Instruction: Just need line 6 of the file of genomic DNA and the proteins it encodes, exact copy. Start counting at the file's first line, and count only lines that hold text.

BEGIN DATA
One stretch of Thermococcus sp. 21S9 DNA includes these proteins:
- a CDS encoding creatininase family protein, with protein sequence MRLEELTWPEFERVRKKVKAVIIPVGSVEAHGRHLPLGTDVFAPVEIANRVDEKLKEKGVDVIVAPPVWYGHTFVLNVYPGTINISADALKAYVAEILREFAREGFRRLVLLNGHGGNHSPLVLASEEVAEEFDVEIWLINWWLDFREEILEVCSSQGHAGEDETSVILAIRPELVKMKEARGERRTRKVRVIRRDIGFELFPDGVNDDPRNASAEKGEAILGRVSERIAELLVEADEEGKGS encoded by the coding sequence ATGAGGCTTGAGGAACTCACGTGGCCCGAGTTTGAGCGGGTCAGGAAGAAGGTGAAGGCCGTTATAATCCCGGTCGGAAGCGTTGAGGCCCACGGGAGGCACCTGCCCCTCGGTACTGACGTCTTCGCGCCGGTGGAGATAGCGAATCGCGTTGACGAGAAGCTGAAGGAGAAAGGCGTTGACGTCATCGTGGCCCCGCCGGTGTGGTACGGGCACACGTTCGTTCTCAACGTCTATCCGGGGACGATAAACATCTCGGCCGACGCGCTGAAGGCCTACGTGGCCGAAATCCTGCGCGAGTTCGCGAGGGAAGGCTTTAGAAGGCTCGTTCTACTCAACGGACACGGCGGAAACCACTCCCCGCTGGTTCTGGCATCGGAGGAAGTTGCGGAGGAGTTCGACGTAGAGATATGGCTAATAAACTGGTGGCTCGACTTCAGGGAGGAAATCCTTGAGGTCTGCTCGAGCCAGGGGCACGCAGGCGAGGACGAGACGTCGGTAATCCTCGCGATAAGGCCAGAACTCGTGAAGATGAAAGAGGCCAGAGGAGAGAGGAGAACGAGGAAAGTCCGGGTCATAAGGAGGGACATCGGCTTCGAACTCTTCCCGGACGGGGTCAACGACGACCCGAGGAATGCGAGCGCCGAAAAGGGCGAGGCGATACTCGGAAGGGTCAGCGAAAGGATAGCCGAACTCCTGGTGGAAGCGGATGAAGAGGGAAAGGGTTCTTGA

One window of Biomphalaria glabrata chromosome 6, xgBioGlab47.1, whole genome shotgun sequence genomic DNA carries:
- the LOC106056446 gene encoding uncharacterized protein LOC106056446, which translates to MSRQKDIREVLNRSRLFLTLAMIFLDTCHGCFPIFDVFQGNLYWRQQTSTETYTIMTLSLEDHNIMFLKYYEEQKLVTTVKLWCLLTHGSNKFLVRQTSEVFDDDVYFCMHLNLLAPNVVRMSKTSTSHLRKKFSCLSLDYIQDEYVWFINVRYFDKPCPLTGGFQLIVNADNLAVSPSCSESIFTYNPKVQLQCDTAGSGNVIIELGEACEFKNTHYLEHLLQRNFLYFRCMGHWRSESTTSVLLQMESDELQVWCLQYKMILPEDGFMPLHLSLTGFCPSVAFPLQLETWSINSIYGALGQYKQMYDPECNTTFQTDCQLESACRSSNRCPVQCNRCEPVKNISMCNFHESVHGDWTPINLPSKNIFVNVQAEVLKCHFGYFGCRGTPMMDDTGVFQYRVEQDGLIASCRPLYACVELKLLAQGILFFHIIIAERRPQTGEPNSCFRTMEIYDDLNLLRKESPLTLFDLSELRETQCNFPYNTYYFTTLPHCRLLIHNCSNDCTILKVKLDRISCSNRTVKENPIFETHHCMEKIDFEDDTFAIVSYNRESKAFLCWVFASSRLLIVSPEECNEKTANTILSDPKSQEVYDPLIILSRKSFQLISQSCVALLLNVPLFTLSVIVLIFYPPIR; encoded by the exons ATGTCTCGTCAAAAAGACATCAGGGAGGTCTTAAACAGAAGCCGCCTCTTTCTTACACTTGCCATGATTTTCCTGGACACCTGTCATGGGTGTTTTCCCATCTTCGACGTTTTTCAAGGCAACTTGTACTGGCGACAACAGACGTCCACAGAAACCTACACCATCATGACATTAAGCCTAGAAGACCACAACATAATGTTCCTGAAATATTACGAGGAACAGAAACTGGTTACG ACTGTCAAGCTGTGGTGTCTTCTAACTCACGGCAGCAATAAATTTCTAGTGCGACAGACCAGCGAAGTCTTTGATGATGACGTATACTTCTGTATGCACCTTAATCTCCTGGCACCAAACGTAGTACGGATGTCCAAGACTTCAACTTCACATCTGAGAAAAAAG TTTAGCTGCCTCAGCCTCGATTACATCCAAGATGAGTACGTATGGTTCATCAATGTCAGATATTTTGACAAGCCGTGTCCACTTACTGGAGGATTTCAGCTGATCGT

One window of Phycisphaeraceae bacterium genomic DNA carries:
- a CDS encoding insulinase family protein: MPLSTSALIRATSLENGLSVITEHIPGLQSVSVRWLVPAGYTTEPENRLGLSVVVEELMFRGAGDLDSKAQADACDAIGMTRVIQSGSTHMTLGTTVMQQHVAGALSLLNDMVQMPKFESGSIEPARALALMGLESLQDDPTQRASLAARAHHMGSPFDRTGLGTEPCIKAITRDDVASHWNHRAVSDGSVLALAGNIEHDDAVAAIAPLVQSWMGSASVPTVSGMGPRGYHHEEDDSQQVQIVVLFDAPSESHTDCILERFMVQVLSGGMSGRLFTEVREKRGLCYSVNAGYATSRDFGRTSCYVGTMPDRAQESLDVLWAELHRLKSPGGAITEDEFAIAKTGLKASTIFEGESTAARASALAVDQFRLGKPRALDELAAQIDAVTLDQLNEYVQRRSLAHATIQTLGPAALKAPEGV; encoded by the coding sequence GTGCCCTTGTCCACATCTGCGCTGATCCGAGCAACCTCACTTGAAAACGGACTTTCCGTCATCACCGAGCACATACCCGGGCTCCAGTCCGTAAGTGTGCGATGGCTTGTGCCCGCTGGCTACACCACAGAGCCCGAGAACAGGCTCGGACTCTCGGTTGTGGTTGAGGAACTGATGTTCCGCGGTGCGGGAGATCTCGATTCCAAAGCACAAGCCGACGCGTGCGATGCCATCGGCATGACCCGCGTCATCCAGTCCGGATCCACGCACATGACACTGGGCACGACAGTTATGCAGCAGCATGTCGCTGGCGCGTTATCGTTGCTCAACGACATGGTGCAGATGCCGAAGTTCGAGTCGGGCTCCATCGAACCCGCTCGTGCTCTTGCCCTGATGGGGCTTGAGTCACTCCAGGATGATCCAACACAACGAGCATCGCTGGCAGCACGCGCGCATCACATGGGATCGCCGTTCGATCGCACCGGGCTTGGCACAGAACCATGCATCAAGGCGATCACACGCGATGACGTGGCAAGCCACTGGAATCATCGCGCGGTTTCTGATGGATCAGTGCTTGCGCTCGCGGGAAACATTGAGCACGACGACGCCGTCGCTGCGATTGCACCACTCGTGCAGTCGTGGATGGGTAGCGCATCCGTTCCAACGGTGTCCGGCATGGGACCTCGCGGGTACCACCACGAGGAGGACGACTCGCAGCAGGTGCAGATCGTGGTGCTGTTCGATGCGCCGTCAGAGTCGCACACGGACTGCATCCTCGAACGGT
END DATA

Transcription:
- a CDS encoding insulinase family protein: MPLSTSALIRATSLENGLSVITEHIPGLQSVSVRWLVPAGYTTEPENRLGLSVVVEELMFRGAGDLDSKAQADACDAIGMTRVIQSGSTHMTLGTTVMQQHVAGALSLLNDMVQMPKFESGSIEPARALALMGLESLQDDPTQRASLAARAHHMGSPFDRTGLGTEPCIKAITRDDVASHWNHRAVSDGSVLALAGNIEHDDAVAAIAPLVQSWMGSASVPTVSGMGPRGYHHEEDDSQQVQIVVLFDAPSESHTDCILERFMVQVLSGGMSGRLFTEVREKRGLCYSVNAGYATSRDFGRTSCYVGTMPDRAQESLDVLWAELHRLKSPGGAITEDEFAIAKTGLKASTIFEGESTAARASALAVDQFRLGKPRALDELAAQIDAVTLDQLNEYVQRRSLAHATIQTLGPAALKAPEGV; encoded by the coding sequence GTGCCCTTGTCCACATCTGCGCTGATCCGAGCAACCTCACTTGAAAACGGACTTTCCGTCATCACCGAGCACATACCCGGGCTCCAGTCCGTAAGTGTGCGATGGCTTGTGCCCGCTGGCTACACCACAGAGCCCGAGAACAGGCTCGGACTCTCGGTTGTGGTTGAGGAACTGATGTTCCGCGGTGCGGGAGATCTCGATTCCAAAGCACAAGCCGACGCGTGCGATGCCATCGGCATGACCCGCGTCATCCAGTCCGGATCCACGCACATGACACTGGGCACGACAGTTATGCAGCAGCATGTCGCTGGCGCGTTATCGTTGCTCAACGACATGGTGCAGATGCCGAAGTTCGAGTCGGGCTCCATCGAACCCGCTCGTGCTCTTGCCCTGATGGGGCTTGAGTCACTCCAGGATGATCCAACACAACGAGCATCGCTGGCAGCACGCGCGCATCACATGGGATCGCCGTTCGATCGCACCGGGCTTGGCACAGAACCATGCATCAAGGCGATCACACGCGATGACGTGGCAAGCCACTGGAATCATCGCGCGGTTTCTGATGGATCAGTGCTTGCGCTCGCGGGAAACATTGAGCACGACGACGCCGTCGCTGCGATTGCACCACTCGTGCAGTCGTGGATGGGTAGCGCATCCGTTCCAACGGTGTCCGGCATGGGACCTCGCGGGTACCACCACGAGGAGGACGACTCGCAGCAGGTGCAGATCGTGGTGCTGTTCGATGCGCCGTCAGAGTCGCACACGGACTGCATCCTCGAACGGT